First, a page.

Grappling from a Western Perspective – Part II (Objective)


The first principle guiding the Western way of martial arts is that of objective. All activity must be goal oriented and that goal must be clearly defined by the coach or the athlete. The goal will depend on several factors (ex. training vs. competition or drilling vs. sparring) but it is pointless to operate without a goal in mind.

Let’s take the example of competition. The goal is, simply, to win. This means that all activity performed by the athlete, and all instructions given by the coach, must lead toward this goal. As the competition begins there will be a plan to employ the best strategy, tactics, and techniques toward the goal of winning. Anything within the rules should be used to achieve victory.

The training environment is the same. Each drill should serve a specific purpose and be performed in a way that achieves that goal. No activity should be performed simply because it is traditional. There is much wisdom in tradition and most traditional methods persist because they work. However coaches and athletes must evaluate everything critically. Drills designed to train particular aspects of fitness must match up with those goals. Situational drills in grappling must be reset if they athletes are no longer training from that particular situation.

Much of this may not sound particularly Western. After all those with an Eastern philosophy use drills and try to win. The difference in my personal Western philosophy is that nothing which is peripheral to the objective matters at all. Obviously one must be honorable and exhibit good sportsmanship but considerations of aesthetics and stylistic conventions are irrelevant the goal at hand. Use any legal technique regardless of its origin, play the rules of any competition to your advantage, and never lose sight of the win.

Eastern arts often emphasize a Platonic notion that there is one perfect form of a particular technique. It must be practiced repeatedly for a lifetime in an ultimately fruitless search for perfection. Moreover, it seems that more attention is paid to performing beautifully than effectively. Consider how many traditionalist judoka denigrate the “bent over, wrestling, unorthodox gripping styles” of Western players even after losing to double legs or pick up throws. It will be said that that isn’t good judo. As a Western grappling practitioner I find that the best takedown is the one that lands my opponent on the ground with me on top, regardless of how ‘beautiful’ it is.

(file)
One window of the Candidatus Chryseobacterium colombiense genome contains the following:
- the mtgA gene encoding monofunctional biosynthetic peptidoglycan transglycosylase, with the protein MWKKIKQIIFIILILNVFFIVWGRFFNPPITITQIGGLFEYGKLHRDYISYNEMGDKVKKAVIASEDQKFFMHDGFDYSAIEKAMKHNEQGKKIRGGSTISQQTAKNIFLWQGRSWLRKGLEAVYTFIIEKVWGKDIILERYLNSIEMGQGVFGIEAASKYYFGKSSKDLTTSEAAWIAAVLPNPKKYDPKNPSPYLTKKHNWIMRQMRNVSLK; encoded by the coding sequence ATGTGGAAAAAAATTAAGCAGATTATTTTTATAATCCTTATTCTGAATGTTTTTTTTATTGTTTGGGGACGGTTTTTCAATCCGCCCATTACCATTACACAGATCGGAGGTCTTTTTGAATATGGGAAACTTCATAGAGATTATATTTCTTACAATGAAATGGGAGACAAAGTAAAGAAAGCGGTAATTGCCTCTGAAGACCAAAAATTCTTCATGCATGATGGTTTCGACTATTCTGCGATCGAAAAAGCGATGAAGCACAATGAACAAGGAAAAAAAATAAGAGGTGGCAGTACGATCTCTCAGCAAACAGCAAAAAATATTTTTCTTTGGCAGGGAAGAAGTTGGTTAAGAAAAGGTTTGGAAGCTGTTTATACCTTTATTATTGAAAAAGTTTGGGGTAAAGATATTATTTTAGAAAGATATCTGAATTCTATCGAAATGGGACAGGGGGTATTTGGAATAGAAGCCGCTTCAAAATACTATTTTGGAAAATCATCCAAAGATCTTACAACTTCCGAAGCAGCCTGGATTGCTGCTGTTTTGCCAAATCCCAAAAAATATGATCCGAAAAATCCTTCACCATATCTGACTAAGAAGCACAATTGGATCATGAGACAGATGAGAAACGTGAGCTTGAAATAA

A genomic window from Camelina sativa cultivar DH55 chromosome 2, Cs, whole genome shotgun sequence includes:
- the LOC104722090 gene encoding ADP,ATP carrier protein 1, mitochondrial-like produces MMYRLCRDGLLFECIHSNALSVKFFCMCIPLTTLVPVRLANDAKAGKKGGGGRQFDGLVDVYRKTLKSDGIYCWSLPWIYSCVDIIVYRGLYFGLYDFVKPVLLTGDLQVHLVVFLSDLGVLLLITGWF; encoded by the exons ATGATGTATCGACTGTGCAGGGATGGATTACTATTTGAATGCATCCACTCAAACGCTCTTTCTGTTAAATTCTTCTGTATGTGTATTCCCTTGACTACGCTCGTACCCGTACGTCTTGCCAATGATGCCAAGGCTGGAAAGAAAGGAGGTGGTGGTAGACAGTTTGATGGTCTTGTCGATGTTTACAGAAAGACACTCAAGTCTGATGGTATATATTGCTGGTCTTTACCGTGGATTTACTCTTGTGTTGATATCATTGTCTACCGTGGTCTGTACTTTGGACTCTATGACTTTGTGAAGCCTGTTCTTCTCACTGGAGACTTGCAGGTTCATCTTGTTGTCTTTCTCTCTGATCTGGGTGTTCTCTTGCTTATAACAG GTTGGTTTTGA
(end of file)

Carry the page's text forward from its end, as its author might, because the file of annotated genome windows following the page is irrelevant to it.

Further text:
Philosophically this is a form of grappling pragmatism (after the epistemology of such men as William James). The truth of a technique is proven by its success in the arena. There is a long tradition of such thought in the West. Among the ancient Germanic cultures battle was a form of trial. Two men or two tribes fought and God was on the side of the victor. This is why among these tribes the god Tyr was simultaneously a god of justice, duty, and war. As the northern Europeans became Christianized in the middle ages this tradition was maintained. God was on the side of the victor. Those accused of a crime had recourse to a duel with the accuser and victory exonerated him. God is truth and truth is effective outcomes.

Define your objective, plan for that objective, move toward that objective with all available resources, and never forget that objective in the heat of battle.

PS – I highly recommend two books for those more interested in this Western viewpoint:

  • The Duel and the Oath by Henry Charles Lea
  • Knightly Dueling by Jeffrey Hull

Brian Jones, PhD

Battle of Teutoberg Forest

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